NASCAR will not penalize Kyle Busch, Joey Logano or any crew member for the altercation after Sunday’s race at Las Vegas Motor Speedway.
NASCAR issued its weekly penalty report Wednesday and did not have Busch, Logano or any crew member from either team on the report.
Steve O’Donnell, NASCAR executive vice president and chief racing development officer, explained the decision in a statement:
“After a full review of multiple videos and discussions with both competitors and their respective race teams, we felt Sunday’s post-race incident does not warrant any further action. NASCAR was built on the racing that took place on the final lap by two drivers battling for position. The emotions of our athletes run high, and Kyle Busch and Joey Logano are two of the most passionate and competitive drivers in the sport. Both competitors are very clear on our expectations going forward and we will be meeting with them in person prior to practice on Friday in Phoenix.”
Logano and Busch were racing for fourth on the backstretch on the final lap Sunday at Las Vegas Motor Speedway. Busch came down the track and hit Logano’s car to squeeze between Logano and Brad Keselowski‘s car. Busch’s action caused Logano to enter Turn 3 at a lower entry. That led to contact, which Logano broke down on Fox Sports 1’s “Race Hub” on Tuesday night.
After the race, Busch walked up pit road and approached Logano. Busch immediately threw a punch at Logano but Logano said he wasn’t hit. Logano went after Busch, but was pulled away from the scene, as crew members from both teams swarmed. A NASCAR security official pulled Busch, who had blood coming out of a cut on his forehead, out of the scrum.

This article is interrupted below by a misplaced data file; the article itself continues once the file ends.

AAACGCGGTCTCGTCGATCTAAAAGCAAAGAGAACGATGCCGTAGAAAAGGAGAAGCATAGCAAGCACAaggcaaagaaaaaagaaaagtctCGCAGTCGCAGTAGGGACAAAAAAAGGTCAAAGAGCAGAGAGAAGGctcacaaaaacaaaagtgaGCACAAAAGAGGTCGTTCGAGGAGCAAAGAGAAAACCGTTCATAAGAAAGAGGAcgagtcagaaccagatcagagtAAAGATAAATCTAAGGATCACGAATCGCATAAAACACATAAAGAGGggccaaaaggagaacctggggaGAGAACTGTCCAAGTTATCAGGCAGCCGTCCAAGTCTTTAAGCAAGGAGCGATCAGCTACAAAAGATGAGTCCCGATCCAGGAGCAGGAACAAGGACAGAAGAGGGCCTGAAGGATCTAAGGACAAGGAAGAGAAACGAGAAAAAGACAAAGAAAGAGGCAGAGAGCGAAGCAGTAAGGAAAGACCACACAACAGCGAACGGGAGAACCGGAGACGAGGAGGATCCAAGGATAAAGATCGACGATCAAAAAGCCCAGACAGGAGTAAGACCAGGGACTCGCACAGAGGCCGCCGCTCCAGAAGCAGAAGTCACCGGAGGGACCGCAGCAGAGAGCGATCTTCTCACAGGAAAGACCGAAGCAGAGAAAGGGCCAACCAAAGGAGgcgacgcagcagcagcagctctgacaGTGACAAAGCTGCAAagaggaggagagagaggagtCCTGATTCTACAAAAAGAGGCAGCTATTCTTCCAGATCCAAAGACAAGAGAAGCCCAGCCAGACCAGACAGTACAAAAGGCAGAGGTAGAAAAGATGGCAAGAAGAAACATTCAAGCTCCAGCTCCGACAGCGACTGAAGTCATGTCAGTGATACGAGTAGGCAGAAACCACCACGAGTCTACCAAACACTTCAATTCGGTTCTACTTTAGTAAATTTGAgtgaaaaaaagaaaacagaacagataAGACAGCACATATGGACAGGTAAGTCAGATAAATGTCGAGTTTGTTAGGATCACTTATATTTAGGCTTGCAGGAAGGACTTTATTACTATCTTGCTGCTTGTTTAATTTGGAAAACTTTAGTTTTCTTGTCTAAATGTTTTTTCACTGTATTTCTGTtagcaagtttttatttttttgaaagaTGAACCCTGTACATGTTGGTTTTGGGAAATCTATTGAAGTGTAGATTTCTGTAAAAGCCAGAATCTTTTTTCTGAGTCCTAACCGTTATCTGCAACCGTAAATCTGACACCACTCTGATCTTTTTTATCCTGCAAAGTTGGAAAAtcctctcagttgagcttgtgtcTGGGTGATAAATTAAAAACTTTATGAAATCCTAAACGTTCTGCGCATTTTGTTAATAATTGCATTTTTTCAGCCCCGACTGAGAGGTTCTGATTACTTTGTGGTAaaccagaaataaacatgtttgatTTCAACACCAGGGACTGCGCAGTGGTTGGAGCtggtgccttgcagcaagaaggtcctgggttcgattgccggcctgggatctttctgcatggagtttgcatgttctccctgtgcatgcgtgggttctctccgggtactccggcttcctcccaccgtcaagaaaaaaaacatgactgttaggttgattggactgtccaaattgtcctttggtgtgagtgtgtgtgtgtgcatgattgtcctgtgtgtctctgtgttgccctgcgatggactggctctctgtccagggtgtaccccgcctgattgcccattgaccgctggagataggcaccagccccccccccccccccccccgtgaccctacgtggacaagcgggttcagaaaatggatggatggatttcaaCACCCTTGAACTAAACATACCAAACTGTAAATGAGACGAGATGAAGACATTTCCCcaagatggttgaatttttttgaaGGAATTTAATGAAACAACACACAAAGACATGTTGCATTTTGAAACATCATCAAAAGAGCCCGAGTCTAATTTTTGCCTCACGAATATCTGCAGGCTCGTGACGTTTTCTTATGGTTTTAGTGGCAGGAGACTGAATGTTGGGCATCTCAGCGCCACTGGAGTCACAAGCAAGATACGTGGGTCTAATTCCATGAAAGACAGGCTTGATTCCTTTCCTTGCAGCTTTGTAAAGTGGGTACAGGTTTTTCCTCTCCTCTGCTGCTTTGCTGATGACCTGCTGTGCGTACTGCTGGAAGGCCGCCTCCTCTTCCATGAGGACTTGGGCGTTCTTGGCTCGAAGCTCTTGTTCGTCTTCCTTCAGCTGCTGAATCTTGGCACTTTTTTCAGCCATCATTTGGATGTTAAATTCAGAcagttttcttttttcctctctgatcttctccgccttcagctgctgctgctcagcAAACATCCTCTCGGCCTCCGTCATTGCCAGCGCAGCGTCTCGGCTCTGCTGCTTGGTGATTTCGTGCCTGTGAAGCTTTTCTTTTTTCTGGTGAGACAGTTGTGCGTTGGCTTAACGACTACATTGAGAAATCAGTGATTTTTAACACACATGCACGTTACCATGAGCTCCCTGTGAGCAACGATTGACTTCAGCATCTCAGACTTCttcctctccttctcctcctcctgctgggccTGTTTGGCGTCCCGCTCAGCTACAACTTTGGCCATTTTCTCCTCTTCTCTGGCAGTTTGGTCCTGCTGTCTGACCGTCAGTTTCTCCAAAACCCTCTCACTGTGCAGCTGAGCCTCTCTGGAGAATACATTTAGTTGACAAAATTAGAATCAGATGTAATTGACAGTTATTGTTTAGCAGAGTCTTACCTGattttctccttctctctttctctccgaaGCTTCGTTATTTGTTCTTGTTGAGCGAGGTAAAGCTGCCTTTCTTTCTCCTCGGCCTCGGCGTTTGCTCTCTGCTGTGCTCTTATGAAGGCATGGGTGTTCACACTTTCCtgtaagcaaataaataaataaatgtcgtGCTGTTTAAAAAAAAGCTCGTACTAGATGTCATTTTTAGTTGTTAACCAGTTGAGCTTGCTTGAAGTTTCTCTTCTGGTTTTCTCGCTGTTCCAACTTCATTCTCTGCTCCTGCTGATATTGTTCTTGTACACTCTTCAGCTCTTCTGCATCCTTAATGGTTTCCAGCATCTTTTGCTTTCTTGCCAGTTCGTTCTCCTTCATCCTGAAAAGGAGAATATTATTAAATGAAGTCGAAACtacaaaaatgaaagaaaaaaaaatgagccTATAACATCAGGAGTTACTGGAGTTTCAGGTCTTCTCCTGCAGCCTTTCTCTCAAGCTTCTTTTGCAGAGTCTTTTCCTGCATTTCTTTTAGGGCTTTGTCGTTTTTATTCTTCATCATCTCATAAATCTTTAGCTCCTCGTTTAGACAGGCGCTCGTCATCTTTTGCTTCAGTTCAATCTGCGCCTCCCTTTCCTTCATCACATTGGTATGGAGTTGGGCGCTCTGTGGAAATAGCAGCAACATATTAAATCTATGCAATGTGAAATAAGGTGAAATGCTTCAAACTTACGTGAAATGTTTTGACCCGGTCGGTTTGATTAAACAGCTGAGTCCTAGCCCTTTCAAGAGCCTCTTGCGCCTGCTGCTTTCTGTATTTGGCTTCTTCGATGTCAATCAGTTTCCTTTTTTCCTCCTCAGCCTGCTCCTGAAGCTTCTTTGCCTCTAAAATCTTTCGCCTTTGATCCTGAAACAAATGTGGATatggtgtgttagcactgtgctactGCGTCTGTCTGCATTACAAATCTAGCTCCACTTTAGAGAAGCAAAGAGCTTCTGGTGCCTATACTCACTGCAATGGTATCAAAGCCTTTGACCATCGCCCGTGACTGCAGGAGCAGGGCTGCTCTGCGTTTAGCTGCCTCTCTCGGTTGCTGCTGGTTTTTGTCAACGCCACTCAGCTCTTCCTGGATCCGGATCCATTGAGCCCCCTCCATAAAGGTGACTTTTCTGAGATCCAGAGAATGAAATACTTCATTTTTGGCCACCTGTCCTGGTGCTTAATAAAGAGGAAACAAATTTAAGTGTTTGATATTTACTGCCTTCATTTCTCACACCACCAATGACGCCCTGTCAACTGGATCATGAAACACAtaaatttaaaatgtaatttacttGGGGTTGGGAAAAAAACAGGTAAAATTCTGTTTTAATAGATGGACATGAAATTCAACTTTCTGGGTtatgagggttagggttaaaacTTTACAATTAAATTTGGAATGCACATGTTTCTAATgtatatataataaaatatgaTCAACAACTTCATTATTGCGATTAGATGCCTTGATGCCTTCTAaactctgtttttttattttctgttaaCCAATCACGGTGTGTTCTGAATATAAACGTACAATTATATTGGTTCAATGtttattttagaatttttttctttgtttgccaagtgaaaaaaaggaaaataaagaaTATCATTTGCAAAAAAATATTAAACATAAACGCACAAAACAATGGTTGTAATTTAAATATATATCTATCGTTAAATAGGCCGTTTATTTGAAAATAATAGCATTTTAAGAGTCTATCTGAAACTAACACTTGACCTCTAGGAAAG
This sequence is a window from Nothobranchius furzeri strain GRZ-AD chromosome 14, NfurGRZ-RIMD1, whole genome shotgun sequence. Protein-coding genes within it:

Logano said he called Busch on Tuesday to give him his side of what happened on the track.
On Monday, NASCAR Chairman Brian France told SiriusXM NASCAR Radio that “we just shouldn’t come out of our chairs over this. It is what it is. The drivers are doing everything they can. The pressure on these guys today is so difficult. So it shouldn’t surprise anybody that every once in a while somebody is going to boil over, somebody is going to think that they saw an incident in a different way, and whether it’s true or not doesn’t matter, emotions are going to get the best of them. That’s just part of it.”
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Kyle Busch continued his domination of the Brickyard 400 by winning Stage 2 of the race at Indianapolis Motor Speedway.
Busch, who has led 85 of the race’s 160 laps, led the final 13 laps of the stage. Busch also won Stage 1.
Busch restarted ninth on Lap 75 after eight cars stayed out of the pits during the preceding caution. He passed Ryan Blaney to return to the lead on Lap 87.
The top 10 after 100 laps were Busch, Martin Truex Jr., Blaney, Erik Jones, Kevin Harvick, Matt Kenseth, Joey Logano, Denny Hamlin, Brad Keselowski and Jamie McMurray.
Dale Earnhardt Jr.‘s final Brickyard 400 ended early when he ran into the back of Trevor Bayne on the Lap 75 restart. The collision smashed in the front of his No. 88 Chevrolet and damaged the radiator, which began trailing smoke and brought the caution back out. Earnhardt went to the garage with his sixth DNF through the first 20 races of the year.
“We had a great car, I was having a lot of fun, the car was fast, we had a top-10 car for sure,” Earnhardt told NBCSN. “It’s frustrating because I really enjoyed being out there.
“Hopefully, our luck’s going to turn around. It’s been pretty tough and this is a difficult one to put up with.”
The race’s second caution for an accident occurred on Lap 57 when David Ragan spun in Turn 1 and collected Jeffrey Earnhardt and JJ Yeley. Earnhardt and Yeley were able to continue, but the severe damage to Ragan’s No. 38 Ford ended his day.